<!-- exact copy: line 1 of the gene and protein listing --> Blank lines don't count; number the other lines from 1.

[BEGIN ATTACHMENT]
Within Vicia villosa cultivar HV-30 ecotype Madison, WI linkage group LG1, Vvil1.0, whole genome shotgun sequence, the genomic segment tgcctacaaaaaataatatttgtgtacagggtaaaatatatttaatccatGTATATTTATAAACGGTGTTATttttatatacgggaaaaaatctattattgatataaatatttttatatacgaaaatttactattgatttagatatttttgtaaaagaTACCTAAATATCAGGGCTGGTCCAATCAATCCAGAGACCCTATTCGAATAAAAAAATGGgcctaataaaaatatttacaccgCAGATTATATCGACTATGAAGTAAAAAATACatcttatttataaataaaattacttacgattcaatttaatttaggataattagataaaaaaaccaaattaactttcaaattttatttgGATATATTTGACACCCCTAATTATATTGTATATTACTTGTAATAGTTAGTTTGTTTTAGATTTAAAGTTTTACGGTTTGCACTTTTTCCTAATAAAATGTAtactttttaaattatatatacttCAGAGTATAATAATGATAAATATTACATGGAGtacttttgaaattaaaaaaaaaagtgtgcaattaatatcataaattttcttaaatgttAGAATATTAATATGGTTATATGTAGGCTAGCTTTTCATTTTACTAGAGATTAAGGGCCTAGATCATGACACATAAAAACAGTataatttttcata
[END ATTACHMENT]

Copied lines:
Within Vicia villosa cultivar HV-30 ecotype Madison, WI linkage group LG1, Vvil1.0, whole genome shotgun sequence, the genomic segment tgcctacaaaaaataatatttgtgtacagggtaaaatatatttaatccatGTATATTTATAAACGGTGTTATttttatatacgggaaaaaatctattattgatataaatatttttatatacgaaaatttactattgatttagatatttttgtaaaagaTACCTAAATATCAGGGCTGGTCCAATCAATCCAGAGACCCTATTCGAATAAAAAAATGGgcctaataaaaatatttacaccgCAGATTATATCGACTATGAAGTAAAAAATACatcttatttataaataaaattacttacgattcaatttaatttaggataattagataaaaaaaccaaattaactttcaaattttatttgGATATATTTGACACCCCTAATTATATTGTATATTACTTGTAATAGTTAGTTTGTTTTAGATTTAAAGTTTTACGGTTTGCACTTTTTCCTAATAAAATGTAtactttttaaattatatatacttCAGAGTATAATAATGATAAATATTACATGGAGtacttttgaaattaaaaaaaaaagtgtgcaattaatatcataaattttcttaaatgttAGAATATTAATATGGTTATATGTAGGCTAGCTTTTCATTTTACTAGAGATTAAGGGCCTAGATCATGACACATAAAAACAGTataatttttcata